This is pretty neat:

It doesn't seem to be super accurate, but this would have come in really handy last year when I was building my 3d DNA Lounge model.

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14 Responses:

  1. uhh says:

    "Sorry, an error occurred. Please scan the room again."

    No. Fuck you.

  2. Dusk says:

    Hrm. I can think of a couple of ways this might be working, arranged from most to least accurate:

    1. GPS. But the site says it works on an iPod, and those don't have GPS. So that's probably out.

    2. Using the camera to motion-track the floor, kind of like an optical mouse. So long as the floor had enough enough of a recognizable texture and you moved slowly enough, this could work reasonably.

    3. Using the accelerometer/gyro/compass. None of these are particularly accurate; between that and the need to double-integrate to get position from acceleration, the results would be utter crap.

    • nooj says:

      I'm going with 3. It even tells you to move around the room faster so as to be more accurate.

      • Nick Lamb says:

        Yes, dead reckoning. Less samples means hopefully less total error so long as it doesn't dilute the accuracy of the individual samples too badly. People are talking about accuracy of the order of inches wrong in several feet of wall, so not terribly accurate but probably better than an inexperienced layman's first guess.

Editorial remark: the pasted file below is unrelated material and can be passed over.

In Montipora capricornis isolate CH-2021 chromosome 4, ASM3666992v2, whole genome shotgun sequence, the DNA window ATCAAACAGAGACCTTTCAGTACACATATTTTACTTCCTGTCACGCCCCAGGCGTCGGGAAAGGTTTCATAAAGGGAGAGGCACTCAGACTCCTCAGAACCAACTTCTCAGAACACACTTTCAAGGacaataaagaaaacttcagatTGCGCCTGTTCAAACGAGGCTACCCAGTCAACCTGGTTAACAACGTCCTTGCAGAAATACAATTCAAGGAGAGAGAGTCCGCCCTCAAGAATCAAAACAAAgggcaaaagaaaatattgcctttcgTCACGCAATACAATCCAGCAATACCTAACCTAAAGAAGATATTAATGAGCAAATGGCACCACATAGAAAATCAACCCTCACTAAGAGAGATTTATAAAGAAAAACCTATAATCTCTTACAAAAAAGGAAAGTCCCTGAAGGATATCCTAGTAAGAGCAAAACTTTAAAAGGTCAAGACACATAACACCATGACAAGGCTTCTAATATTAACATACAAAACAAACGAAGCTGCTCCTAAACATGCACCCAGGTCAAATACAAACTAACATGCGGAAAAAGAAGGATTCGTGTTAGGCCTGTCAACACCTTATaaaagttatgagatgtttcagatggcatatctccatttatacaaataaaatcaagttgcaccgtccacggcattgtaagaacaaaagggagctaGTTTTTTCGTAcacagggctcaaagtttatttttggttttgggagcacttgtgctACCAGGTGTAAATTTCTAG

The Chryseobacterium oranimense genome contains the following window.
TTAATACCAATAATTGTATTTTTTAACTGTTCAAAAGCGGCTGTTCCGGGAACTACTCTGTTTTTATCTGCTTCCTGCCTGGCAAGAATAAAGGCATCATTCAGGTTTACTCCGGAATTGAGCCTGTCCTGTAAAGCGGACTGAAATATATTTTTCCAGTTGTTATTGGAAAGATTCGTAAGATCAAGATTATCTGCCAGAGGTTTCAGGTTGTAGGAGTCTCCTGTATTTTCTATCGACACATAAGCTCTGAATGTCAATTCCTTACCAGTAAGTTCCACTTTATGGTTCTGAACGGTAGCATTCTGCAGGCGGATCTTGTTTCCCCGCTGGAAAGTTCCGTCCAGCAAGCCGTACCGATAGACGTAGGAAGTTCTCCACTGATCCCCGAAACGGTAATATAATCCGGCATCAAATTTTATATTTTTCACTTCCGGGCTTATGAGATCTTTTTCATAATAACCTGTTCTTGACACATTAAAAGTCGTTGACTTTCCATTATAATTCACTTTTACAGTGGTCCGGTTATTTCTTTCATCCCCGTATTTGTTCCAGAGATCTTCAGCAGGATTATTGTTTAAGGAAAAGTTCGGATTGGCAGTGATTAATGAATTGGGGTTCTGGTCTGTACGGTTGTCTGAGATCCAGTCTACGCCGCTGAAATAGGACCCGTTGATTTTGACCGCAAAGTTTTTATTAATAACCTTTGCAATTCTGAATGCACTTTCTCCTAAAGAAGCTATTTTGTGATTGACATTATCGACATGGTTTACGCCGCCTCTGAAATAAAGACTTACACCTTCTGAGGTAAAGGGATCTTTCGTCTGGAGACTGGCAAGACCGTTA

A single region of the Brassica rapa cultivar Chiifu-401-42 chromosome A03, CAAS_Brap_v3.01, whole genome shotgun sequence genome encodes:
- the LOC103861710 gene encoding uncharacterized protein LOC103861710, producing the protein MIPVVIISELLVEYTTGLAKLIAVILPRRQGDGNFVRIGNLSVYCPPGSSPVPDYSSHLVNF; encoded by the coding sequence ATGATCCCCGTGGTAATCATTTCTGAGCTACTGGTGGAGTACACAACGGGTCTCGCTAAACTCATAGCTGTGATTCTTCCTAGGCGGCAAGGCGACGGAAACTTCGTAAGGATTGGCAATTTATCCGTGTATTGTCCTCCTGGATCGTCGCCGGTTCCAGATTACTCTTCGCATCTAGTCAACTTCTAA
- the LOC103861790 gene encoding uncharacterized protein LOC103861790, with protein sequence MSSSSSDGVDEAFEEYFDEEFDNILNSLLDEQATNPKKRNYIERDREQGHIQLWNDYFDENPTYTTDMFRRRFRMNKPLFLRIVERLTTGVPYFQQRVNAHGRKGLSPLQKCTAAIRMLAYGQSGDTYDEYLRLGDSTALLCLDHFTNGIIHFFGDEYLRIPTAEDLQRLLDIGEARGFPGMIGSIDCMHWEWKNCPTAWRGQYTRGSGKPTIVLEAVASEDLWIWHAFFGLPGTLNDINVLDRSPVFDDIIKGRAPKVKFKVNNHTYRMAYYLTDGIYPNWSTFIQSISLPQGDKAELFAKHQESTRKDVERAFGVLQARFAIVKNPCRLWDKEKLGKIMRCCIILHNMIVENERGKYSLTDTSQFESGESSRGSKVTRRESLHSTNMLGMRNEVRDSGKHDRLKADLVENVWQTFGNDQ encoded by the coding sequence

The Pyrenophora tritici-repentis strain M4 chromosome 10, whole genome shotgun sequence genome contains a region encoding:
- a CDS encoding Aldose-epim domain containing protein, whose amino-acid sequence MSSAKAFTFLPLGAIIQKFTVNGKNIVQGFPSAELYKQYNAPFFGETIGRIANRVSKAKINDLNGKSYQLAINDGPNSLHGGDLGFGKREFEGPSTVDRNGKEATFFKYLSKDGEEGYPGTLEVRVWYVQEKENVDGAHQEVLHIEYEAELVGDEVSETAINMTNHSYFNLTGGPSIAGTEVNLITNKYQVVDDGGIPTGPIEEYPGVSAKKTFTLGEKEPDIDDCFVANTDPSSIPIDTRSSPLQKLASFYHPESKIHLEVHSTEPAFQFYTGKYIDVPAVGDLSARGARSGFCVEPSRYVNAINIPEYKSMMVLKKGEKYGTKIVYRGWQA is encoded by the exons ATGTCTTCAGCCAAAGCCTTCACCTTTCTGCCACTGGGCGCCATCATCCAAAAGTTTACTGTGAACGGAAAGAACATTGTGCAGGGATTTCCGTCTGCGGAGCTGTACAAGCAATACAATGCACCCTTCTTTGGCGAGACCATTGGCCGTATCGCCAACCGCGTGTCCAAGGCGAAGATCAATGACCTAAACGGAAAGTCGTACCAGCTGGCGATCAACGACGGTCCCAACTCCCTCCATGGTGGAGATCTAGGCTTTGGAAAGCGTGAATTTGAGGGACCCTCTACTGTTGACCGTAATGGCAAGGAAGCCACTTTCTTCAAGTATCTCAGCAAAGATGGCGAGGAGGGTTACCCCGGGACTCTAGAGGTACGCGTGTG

Probably a corporate client could skin it to "magically" do various finger in the air estimates that a contractor would do by eye, like how much paint or wallpaper will be needed to cover the walls of a room, how much cavity insulation is needed for a home. Basically it'd be saying "We know you are too lazy to use a tape measure or read and properly understand instructions, so here's a rough guess anyway".

  3. Jesper says:

    See also: MagicPlan, where you stand in the middle of the room and photograph the corners and gaps along the edge. You can calibrate the drawing by providing actual measures for one or more segments.

    • gryazi says:

      I was about to mention that one, because hey neat. Blah blah blah Android version? blah blah.

  4. nooj says:

    It has to phone home to make the map!

  5. Edouard says:

    Apropos some of the other comments, I was pretty impressed by Acoustic Ruler Pro (and, no doubt the other 20 apps that do the same thing). Physics ftw... I like the idea above about tracking movement of the floor via the camera to reduce the dead reckoning error - nice.

    I've got a cousin who built a house where every wall is 85 or 95 degrees to each adjoining wall. That would mess things up the calculations :-)

    • Leolo says:

      built a house where every wall is 85 or 95 degrees to each adjoining wall

      Wait ... on purpose?

    • nooj says:

      every wall is 85 or 95 degrees to each adjoining wall. That would mess things up

      The technique handles angles, alcoves, and even dazzle camouflage just fine. Curved walls would mess things up.

  6. Zingus says:

    It doesn't install on my iphone 3gs, claiming it's because of lack of a gyroscope.

    A friend of mine, though, is running it an ipod 4g, and he's persuaded there's no gyro onboard. (might be wrong, idk)

  7. Ian Dutton says:

    my mediocre idea that i would never develop is to use light and electrical plates as reference and measurement points those things are standard enough. something like this would be great for finding prohibition rooms. and "Webster" paths

  8. I tried to run it on 3rd gen iPad and it made the room 8 times smaller. MagicPlan is way more accurate.